Yet, the late Henry Ditton-Newman seems not to be the only tuneful spirit. Another supposed apparition was a later organist, Francis Crute, who allegedly committed suicide in 1953. After Francis’ death there began to be reports of his ghost being seen. There’s also a third sighting – the original clerical witness at Henry’s funeral appearance, the Reverend Hitchcock. Predictably, the Reverend died whilst working on a composition, and was to be heard playing the unfinished piece during the 1950s. We’ll never know who was responsible for what – the problem with invisible spirits is, of course, that they rarely identify themselves.
The Church of England authorities arrived to investigate and unsurprisingly dismissed the reports of Henry haunting the church. Indeed, there appears to have been some embarrassment amongst the Church authorities about the fuss being caused. Other, more earthbound, explanations were then put forward – the Revered BG Burr, for instance, made the unlikely suggestion, “There was at that time an almost blind parish clerk who used to play the organ for his own amusement without bothering to put on the lights”. It may be worth noting that we’re not the only ones to have a melodious apparition – there are at least ten examples of ghostly organ music being played in religious buildings in Britain.
On the other hand, despite the scepticism of his superiors, Anthony did receive the approval of the Bishop of Exeter for a sprinkling of holy water and the saying of special prayers at the grave of Francis Crute in January 1959. The Church was also said to have blessed the Reverend Hitchcock’s grave in the same year – it’s possible that the two deceased had become confused in the telling of the story. After the blessings of the grave (or graves), the ghosts seem not to have returned. In any case, others say that the hauntings had already ceased due to the organ being rebuilt in 1957.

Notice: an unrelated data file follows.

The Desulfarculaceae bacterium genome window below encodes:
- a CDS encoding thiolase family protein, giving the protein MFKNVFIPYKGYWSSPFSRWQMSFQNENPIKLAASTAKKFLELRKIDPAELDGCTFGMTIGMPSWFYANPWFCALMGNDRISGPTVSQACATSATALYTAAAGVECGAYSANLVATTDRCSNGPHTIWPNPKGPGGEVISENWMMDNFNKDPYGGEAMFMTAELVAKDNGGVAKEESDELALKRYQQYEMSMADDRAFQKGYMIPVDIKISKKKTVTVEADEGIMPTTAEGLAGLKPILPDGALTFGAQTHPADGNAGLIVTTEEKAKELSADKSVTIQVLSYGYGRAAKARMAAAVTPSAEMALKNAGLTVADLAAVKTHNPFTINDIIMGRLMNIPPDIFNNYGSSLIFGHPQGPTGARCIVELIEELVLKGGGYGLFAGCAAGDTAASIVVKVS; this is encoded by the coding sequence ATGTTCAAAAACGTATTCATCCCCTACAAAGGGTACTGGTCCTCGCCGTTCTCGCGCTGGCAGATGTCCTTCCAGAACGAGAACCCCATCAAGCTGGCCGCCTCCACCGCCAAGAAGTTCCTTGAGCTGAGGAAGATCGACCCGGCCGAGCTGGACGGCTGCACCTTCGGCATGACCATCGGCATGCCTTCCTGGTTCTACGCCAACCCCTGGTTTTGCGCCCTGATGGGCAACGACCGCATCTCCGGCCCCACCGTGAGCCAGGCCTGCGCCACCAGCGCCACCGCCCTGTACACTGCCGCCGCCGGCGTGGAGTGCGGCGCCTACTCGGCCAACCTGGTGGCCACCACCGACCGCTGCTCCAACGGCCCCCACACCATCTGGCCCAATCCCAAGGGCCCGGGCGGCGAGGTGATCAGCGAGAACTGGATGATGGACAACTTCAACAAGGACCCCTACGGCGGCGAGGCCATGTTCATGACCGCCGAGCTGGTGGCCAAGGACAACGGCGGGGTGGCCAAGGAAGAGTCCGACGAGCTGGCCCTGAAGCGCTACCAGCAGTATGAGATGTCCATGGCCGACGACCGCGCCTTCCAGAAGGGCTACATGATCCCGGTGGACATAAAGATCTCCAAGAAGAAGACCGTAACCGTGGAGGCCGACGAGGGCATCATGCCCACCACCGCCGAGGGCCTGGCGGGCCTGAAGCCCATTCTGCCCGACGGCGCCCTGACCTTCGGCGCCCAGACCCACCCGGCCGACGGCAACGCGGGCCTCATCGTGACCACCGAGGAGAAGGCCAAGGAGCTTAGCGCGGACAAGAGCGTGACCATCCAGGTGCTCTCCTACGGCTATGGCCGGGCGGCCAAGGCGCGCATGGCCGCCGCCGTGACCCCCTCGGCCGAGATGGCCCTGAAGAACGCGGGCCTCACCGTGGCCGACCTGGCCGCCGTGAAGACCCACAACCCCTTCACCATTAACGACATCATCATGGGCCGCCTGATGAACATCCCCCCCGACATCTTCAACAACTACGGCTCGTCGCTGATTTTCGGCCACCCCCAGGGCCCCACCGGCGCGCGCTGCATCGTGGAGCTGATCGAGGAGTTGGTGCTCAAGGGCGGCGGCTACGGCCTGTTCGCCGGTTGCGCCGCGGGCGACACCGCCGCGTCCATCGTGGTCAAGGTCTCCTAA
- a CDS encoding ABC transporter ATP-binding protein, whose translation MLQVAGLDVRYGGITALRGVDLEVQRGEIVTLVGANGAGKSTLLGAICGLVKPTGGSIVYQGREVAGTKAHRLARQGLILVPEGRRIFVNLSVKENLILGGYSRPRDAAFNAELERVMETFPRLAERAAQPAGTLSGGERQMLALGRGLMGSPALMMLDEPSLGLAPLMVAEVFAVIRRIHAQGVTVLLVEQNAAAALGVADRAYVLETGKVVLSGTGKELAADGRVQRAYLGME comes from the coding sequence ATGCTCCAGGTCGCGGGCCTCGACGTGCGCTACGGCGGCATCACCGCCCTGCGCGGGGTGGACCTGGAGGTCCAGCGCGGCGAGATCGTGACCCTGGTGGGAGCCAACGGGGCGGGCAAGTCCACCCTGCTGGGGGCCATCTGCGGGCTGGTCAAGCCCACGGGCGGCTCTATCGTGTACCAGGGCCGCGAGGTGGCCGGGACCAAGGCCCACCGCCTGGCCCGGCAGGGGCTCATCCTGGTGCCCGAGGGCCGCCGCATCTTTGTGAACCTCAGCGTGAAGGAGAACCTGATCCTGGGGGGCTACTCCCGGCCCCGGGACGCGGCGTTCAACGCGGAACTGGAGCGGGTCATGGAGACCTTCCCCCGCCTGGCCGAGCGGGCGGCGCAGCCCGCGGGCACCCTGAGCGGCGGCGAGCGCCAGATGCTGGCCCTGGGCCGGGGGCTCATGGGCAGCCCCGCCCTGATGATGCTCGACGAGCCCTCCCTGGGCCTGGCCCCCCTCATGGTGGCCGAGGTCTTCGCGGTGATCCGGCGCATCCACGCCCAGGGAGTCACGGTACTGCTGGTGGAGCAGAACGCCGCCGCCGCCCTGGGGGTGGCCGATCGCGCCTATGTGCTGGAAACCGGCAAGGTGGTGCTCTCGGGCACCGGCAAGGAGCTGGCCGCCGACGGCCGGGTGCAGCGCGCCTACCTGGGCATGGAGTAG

The paranormal happenings weren’t confined to the church, however. Next door to St Johns’ is Montpellier House, a former Choir School which was converted into the vicarage (pictured below). Anthony’s predecessor, the Reverend Sir Patrick-Ferguson Davie, also heard otherworldly footsteps. One night they were so bad that he thought a burglar was responsible. He got out of bed armed with a riding crop, chased the ‘man’ down the stairs to find nothing. Other locals were similarly aware of a presence – a Mr Sproule, who worked as a sort of apprentice to Sir Patrick, saw the ‘man’ frequently, though it was agreed that the servants, “didn’t mind him a bit. They liked him”.
Anthony Rouse had been at Montpelier House for a fortnight when he first heard the footsteps. The Reverend’s manservant also both saw and heard the ghost and knew a place on the top floor where “the atmosphere was most extreme”. A servant, after being in the house for three weeks, asked, “Who is it who walks down the back stairs at night?” Another enquired, “What is the shadow that passes me in the back kitchen and walks across the yard into the church?”
Despite being the primary source of the stories of the 1950s haunting, Anthony insisted that he wasn’t particularly alarmed. “The only reason it has bothered me is that I don’t like my sleep being disturbed and I didn’t like people who work for me to be unhappy. I have never felt as though there is anything evil in it. I have never felt that this is a bad apparition”.
Regardless of how benign the spectres were assumed to be it was decided that action needed to be taken. Accordingly, a Mrs Thornley, “a spiritual woman” held a service on the top floor of the vicarage where “the atmosphere was strongest”. Then Anthony sprung into action, “Last February I myself went to the top floor and I used holy water and said some prayers. Since then nothing has happened.”
Nevertheless, while the sightings ceased, the stories of the St John’s infestation aspired to a(n after) life of their own – for instance, in 1963 Oregon’s ‘Eugene Register Guard’ featured the curious events in an article entitled ‘British ghosts haunting still’.
So that’s the story of the three musical ghosts of St Johns’. To this day some visitors still comment on feeling uneasy in the church, but the actual hauntings now seem to be over… unless anyone knows any better?